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Kenya’s Bold Move to Send 1,500 Agricultural Workers to Israel Sparks Hope and Opportunity

In a significant stride towards fostering international collaboration and addressing employment challenges, Kenya is set to send 1,500 agricultural workers to Israel, as revealed by the Ministry of Labour. This groundbreaking initiative, formalized through a bilateral agreement, not only strengthens ties between the two nations but also opens a gateway of opportunities for Kenyan labor in Israel’s vibrant agricultural sector.

Shadrack Mwadime, the Principal Secretary of the Ministry of Labour, announced the landmark deal, highlighting its mutual benefits. The three-year renewable contract offers a guaranteed net income of Ksh230,000 ($1,500 or £1,195) per month for the Kenyan workers, who will predominantly serve as casual labor in Israel’s agricultural fields.

“This collaboration is the result of extensive discussions between the Labour Ministry and Israel’s Guri Avocados Managing Director, Mr. Rami Cohen,” affirmed Mwadime.

The announcement follows in the footsteps of a similar move by Malawi, which sent 221 young individuals to work on Israeli farms, addressing the labor gap created by the departure of over 10,000 migrant farm workers, predominantly from Thailand, since the onset of the conflict with Hamas in early October.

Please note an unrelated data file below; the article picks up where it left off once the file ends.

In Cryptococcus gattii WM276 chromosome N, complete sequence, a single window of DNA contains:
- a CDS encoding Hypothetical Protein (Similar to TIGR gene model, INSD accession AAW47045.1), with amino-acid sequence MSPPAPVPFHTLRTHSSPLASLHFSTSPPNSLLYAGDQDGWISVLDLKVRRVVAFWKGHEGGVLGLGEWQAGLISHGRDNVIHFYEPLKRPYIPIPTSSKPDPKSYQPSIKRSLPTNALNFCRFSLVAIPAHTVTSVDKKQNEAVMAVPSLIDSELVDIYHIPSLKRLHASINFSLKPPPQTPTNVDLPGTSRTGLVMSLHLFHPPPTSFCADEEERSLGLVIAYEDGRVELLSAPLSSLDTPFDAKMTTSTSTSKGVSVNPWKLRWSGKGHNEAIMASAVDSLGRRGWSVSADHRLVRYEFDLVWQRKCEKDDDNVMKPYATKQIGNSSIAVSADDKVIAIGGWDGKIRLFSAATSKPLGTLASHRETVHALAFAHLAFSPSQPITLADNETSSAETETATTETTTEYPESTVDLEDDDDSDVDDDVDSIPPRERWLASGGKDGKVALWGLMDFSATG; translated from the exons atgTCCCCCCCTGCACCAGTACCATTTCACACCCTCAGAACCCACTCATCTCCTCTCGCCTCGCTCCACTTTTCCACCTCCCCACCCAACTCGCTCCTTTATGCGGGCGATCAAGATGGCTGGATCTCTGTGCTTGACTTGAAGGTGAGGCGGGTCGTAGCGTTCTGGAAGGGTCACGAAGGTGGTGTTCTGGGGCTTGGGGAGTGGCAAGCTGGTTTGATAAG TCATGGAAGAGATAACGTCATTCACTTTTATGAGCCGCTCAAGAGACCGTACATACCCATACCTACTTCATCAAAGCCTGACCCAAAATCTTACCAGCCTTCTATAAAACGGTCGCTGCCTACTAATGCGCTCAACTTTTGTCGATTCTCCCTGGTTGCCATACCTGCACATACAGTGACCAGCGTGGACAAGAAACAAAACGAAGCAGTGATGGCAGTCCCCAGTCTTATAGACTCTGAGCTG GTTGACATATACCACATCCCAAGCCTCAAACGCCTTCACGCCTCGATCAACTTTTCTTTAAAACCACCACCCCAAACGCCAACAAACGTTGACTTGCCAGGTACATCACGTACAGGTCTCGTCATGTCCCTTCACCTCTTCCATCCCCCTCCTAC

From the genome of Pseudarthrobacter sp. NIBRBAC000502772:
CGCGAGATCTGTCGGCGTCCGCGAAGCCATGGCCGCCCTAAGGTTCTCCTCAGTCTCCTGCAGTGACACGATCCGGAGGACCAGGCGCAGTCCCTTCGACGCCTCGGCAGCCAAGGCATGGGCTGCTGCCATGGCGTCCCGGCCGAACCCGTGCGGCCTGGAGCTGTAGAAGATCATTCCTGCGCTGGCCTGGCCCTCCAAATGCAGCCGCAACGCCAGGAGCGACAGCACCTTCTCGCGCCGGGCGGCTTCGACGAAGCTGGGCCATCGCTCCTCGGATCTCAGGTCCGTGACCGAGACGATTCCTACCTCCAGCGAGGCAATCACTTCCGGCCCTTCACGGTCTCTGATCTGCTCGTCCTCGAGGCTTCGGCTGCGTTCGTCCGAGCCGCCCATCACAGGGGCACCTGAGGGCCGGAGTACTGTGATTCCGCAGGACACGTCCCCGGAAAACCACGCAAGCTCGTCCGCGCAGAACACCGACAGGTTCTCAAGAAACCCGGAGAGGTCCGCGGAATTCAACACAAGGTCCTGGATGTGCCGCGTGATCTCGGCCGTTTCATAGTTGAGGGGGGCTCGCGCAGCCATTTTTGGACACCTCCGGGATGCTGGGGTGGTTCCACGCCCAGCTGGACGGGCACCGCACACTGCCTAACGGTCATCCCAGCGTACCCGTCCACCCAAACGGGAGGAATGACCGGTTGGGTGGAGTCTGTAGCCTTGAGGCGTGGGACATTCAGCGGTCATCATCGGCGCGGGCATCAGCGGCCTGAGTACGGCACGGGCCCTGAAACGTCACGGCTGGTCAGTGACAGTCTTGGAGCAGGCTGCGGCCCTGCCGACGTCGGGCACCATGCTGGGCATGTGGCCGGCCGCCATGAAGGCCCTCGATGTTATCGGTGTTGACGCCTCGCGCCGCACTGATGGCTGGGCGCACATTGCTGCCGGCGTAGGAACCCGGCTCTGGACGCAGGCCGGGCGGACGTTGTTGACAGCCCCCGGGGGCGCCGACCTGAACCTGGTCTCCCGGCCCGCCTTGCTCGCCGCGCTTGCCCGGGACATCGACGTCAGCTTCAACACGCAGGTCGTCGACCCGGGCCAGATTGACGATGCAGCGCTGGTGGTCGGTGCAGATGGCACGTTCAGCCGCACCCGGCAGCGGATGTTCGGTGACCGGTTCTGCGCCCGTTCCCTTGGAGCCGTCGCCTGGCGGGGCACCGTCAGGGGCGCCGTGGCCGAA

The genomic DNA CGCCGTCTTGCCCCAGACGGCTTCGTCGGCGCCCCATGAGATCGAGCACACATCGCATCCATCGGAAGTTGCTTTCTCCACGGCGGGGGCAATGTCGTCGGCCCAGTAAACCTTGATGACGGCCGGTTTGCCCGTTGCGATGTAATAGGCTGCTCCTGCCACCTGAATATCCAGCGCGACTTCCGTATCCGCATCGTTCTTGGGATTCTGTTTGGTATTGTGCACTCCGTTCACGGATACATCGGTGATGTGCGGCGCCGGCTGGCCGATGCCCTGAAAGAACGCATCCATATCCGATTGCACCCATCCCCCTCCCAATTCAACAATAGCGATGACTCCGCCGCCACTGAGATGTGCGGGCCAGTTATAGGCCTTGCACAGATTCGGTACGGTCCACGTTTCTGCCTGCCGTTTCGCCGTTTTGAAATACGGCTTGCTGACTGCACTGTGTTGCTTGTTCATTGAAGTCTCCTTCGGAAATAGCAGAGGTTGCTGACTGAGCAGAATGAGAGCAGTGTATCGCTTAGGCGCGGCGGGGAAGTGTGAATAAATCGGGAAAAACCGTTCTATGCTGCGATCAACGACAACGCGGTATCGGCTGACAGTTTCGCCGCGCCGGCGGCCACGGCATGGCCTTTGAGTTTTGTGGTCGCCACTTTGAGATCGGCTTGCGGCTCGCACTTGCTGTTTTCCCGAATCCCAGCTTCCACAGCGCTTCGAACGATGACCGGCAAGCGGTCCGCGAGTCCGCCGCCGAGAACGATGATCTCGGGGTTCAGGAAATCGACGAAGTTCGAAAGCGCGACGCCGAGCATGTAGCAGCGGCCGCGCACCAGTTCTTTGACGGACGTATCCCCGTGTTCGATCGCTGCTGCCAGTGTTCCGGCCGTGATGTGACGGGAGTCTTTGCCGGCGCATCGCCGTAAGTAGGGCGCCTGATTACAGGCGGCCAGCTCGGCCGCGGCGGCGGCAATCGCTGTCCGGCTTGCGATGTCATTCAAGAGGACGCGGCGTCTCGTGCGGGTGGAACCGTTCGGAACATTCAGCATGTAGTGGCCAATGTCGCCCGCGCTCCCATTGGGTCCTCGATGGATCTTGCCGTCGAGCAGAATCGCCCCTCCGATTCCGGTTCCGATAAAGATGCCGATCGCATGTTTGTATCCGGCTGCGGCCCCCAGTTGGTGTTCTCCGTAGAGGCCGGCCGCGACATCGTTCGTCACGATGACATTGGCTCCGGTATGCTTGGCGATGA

Mwadime emphasized that the execution of this initiative, involving approximately 1,500 opportunities, will be meticulously coordinated through the Kenya National Employment Authority, working in tandem with local licensed agencies.

However, it’s worth noting that this endeavor comes against the backdrop of Israel’s decision to bar Palestinian workers, constituting nearly 20% of the agricultural labor force before the conflict. With a current deficit of 30-40,000 farm workers, the collaboration with Kenya is poised to play a pivotal role in bolstering Israel’s agricultural workforce.

In response to the initiative, some Kenyans have expressed support, acknowledging the potential to alleviate the unemployment crisis and combat the rising cost of living in Kenya. With an unemployment rate of 5.5%, as per World Bank data, this collaboration aligns with Kenya’s efforts to provide much-needed employment opportunities for its citizens.

To address concerns about the safety of the Kenyan workers, Israel’s ambassador in Kenya, Michael Lotem, assured that the farm workers would be strategically placed away from conflict zones, receiving the same level of protection as their Israeli counterparts.

As Kenya and Israel embark on this collaborative journey, it not only signifies a step towards economic empowerment but also underscores the importance of global cooperation in addressing shared challenges and creating a more prosperous future for both nations.

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